T-Mobile made some great moves last year and really shook up the wireless industry. Branding itself the "Un-carrier," T-Mobile unveiled the JUMP! upgrade plan in July and new global data plans in October. Verizon, AT&T, and Sprint struggled to play catch up, each unveiling their own competing plans. For all the good publicity that T-Mobile garnered in 2013, all was not sunshine and rainbows.
It appears that the company has had a data breach, although we don't know the extent of the damage yet. In a post on December 30, DataBreaches.net uncovered a letter submitted to the state of California by T-Mobile USA. In the letter, T-Mobile admits to the breach but doesn't give much detail. It appears that a file stored on a server in a supplier's data center was accessed without authorization. The file contained sensitive customer data like names, addresses, Social Security numbers and Driver's License numbers. The attackers were looking for credit card numbers, which they were not able to access. Unfortunately, the data breach happened in November and we're just now finding out about it. The total number of customers affected was not disclosed. Here's an excerpt from the letter:
"We are writing to inform you of a recent incident of unauthorized access to a file stored on servers owned and managed by a T-Mobile supplier. This file contained personal information, including name, address, Social Security number and/or Driver's License number. In your case, the party or parties making the unauthorized access may have viewed your <insert data type >. This access was discovered in late November 2013. Although we believe the primary goal of the access was to obtain credit card numbers (which were not included in the file), the information that was accessible could also potentially be misused. Our supplier has taken immediate measures to secure the impacted servers."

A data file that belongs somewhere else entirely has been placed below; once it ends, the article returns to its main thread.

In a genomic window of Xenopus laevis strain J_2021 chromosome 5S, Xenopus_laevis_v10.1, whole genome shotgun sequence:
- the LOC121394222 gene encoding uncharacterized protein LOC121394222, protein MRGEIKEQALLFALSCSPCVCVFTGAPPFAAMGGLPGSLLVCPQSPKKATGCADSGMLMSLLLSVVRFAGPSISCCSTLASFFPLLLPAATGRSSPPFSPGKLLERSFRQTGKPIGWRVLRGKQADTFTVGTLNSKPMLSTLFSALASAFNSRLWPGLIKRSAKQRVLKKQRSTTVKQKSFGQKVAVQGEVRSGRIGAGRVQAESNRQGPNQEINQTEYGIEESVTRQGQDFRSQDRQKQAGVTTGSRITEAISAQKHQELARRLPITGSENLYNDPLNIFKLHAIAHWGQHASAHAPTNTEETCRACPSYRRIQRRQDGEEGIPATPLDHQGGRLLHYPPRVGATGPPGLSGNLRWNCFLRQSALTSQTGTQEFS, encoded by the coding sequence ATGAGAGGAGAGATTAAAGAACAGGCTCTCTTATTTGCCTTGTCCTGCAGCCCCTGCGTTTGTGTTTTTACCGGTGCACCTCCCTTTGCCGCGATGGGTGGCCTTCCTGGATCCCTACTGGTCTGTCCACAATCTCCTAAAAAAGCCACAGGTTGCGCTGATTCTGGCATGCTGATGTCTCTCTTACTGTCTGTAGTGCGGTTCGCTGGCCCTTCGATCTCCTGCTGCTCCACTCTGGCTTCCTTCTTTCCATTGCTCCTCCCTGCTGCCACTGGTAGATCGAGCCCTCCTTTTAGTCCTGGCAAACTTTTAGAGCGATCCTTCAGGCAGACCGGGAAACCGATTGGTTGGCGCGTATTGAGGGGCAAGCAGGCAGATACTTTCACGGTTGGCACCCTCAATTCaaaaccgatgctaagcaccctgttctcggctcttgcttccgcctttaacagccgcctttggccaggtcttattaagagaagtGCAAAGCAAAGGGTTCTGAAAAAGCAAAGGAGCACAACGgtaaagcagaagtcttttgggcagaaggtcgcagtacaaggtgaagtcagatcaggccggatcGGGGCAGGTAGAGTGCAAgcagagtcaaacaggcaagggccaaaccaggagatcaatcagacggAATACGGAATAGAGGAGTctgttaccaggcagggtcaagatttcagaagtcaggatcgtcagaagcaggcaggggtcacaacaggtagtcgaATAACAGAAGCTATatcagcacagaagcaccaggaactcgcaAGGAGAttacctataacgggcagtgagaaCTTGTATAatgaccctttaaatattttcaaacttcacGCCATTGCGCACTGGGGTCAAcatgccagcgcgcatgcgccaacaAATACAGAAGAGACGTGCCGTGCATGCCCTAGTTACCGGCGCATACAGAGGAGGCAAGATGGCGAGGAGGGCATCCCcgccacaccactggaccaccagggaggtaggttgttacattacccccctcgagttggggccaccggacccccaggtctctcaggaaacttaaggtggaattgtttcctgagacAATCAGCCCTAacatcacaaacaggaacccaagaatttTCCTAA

T-Mobile is attempting to correct the situation by offering affected subscribers up to 12 months of credit monitoring from Experian. The service being offered is Experian's ProtectMyID Elite program, which will monitor subscriber's credit report for unauthorized access and notify them if any changes are detected. Given that this story sat mostly unnoticed for several days suggests that the breach was minimal. T-Mobile USA should have moved a little more quickly in notifying subscribers, though.
2013 will be remembered as the year we all discovered that our personal data is not safe. The NSA is spying on U.S. citizens with the help of some major tech companies. Twitter, Snapchat, The New York Times, Facebook, Evernote, Living Social, and Target are just some of the companies and services that were unable to protect their users' data last year.